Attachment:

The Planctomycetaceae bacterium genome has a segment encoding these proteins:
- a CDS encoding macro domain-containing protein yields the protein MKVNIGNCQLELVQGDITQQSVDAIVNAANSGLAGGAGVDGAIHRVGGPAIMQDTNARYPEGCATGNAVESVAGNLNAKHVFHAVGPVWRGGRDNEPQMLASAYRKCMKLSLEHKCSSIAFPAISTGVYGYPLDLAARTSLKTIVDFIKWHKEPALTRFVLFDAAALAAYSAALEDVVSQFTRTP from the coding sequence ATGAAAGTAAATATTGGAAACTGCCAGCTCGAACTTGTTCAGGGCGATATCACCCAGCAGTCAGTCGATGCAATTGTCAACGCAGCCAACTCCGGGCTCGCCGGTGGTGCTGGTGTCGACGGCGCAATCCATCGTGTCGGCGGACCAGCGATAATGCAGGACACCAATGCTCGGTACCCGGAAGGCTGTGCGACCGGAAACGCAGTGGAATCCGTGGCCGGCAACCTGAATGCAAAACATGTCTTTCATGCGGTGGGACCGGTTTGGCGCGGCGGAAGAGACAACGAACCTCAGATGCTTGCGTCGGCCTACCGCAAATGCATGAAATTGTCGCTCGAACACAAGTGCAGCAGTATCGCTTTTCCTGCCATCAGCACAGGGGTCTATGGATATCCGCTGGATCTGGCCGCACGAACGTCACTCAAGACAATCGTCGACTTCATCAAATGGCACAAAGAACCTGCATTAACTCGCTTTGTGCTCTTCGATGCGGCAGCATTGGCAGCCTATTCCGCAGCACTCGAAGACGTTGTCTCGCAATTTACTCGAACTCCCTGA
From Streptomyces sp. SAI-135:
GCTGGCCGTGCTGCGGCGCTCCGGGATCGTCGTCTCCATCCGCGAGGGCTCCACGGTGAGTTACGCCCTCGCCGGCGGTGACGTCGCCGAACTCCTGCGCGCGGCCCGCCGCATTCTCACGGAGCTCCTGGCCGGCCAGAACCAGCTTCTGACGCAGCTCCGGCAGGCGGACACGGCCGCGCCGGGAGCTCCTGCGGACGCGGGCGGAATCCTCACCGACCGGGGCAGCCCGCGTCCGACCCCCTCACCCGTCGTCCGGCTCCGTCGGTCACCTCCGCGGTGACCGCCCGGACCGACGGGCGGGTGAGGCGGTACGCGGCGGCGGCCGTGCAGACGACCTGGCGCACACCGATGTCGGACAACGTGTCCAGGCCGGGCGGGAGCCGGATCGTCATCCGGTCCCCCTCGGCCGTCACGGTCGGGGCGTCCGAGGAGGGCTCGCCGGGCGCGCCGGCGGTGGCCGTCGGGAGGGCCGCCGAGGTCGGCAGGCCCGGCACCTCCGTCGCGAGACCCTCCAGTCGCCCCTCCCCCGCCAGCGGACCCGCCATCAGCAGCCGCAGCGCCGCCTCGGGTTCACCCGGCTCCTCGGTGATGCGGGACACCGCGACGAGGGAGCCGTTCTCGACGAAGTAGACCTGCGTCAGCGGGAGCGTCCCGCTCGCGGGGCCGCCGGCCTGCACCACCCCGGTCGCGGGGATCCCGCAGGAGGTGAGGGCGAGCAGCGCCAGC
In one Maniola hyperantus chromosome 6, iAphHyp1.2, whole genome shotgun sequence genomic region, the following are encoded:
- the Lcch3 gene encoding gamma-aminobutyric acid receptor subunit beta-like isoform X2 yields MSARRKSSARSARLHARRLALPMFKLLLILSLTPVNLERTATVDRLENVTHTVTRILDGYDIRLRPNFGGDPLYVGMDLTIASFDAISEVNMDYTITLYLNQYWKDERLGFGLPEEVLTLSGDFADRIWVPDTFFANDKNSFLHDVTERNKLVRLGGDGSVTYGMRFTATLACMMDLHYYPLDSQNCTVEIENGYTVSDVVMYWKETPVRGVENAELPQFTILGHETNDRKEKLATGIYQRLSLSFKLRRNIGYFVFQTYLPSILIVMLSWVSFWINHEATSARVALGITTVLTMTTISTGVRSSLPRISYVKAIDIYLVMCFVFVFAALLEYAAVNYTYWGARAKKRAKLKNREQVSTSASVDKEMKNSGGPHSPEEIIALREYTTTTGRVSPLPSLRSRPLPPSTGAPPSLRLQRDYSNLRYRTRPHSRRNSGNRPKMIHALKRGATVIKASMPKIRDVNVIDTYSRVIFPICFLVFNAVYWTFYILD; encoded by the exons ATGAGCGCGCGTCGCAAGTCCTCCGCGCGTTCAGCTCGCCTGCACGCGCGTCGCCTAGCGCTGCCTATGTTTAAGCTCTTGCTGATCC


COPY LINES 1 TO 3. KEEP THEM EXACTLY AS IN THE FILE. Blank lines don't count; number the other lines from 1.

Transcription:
The Planctomycetaceae bacterium genome has a segment encoding these proteins:
- a CDS encoding macro domain-containing protein yields the protein MKVNIGNCQLELVQGDITQQSVDAIVNAANSGLAGGAGVDGAIHRVGGPAIMQDTNARYPEGCATGNAVESVAGNLNAKHVFHAVGPVWRGGRDNEPQMLASAYRKCMKLSLEHKCSSIAFPAISTGVYGYPLDLAARTSLKTIVDFIKWHKEPALTRFVLFDAAALAAYSAALEDVVSQFTRTP from the coding sequence ATGAAAGTAAATATTGGAAACTGCCAGCTCGAACTTGTTCAGGGCGATATCACCCAGCAGTCAGTCGATGCAATTGTCAACGCAGCCAACTCCGGGCTCGCCGGTGGTGCTGGTGTCGACGGCGCAATCCATCGTGTCGGCGGACCAGCGATAATGCAGGACACCAATGCTCGGTACCCGGAAGGCTGTGCGACCGGAAACGCAGTGGAATCCGTGGCCGGCAACCTGAATGCAAAACATGTCTTTCATGCGGTGGGACCGGTTTGGCGCGGCGGAAGAGACAACGAACCTCAGATGCTTGCGTCGGCCTACCGCAAATGCATGAAATTGTCGCTCGAACACAAGTGCAGCAGTATCGCTTTTCCTGCCATCAGCACAGGGGTCTATGGATATCCGCTGGATCTGGCCGCACGAACGTCACTCAAGACAATCGTCGACTTCATCAAATGGCACAAAGAACCTGCATTAACTCGCTTTGTGCTCTTCGATGCGGCAGCATTGGCAGCCTATTCCGCAGCACTCGAAGACGTTGTCTCGCAATTTACTCGAACTCCCTGA
From Streptomyces sp. SAI-135: